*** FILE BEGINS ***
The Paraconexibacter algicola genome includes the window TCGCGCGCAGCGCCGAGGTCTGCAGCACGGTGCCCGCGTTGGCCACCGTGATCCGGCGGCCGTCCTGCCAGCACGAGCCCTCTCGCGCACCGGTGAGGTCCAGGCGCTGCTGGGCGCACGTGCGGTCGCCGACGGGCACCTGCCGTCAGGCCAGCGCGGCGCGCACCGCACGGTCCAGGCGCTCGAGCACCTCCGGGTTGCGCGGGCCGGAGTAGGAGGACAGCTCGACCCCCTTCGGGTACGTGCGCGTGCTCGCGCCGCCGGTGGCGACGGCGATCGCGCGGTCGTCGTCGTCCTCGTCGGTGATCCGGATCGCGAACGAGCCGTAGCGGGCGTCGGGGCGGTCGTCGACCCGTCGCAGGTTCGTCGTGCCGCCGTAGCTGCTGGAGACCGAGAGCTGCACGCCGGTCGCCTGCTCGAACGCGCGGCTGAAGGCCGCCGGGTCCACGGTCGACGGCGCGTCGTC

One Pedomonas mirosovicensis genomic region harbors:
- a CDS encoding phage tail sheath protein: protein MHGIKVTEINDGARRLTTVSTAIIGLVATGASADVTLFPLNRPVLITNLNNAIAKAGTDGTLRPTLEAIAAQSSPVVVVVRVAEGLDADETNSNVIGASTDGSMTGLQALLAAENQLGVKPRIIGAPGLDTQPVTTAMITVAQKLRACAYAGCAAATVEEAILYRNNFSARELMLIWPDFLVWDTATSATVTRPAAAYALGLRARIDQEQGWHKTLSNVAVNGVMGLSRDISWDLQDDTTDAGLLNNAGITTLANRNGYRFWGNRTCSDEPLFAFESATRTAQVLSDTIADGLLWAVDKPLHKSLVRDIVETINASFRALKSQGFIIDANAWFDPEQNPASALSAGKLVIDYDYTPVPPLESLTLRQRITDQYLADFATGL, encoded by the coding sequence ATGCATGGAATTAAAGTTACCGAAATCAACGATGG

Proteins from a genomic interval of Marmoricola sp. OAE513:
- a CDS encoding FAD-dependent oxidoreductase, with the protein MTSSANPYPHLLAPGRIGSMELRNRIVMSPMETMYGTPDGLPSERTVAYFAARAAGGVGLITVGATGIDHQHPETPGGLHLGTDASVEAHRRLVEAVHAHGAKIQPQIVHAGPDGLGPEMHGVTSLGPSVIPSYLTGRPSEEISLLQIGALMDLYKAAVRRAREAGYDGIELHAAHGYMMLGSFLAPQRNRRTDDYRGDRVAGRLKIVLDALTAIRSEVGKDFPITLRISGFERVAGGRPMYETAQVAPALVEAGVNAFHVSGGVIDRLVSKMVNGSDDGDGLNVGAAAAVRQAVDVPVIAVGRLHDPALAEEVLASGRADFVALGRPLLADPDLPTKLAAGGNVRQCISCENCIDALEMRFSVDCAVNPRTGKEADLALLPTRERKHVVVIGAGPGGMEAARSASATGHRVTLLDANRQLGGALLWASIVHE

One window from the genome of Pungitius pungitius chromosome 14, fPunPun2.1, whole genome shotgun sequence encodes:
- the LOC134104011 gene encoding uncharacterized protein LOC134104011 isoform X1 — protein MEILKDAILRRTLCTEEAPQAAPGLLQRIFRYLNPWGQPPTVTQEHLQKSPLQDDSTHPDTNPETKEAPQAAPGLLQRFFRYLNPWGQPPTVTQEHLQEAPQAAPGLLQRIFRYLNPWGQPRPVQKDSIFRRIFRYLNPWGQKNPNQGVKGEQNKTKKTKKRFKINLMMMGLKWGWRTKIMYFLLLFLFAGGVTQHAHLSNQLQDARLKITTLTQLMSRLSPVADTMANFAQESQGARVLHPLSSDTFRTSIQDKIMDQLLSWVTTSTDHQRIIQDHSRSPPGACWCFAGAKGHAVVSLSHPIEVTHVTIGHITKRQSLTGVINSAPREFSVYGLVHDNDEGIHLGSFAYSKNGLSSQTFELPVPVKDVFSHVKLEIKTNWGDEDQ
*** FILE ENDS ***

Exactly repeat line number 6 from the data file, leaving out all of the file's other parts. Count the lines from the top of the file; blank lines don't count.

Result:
One window from the genome of Pungitius pungitius chromosome 14, fPunPun2.1, whole genome shotgun sequence encodes: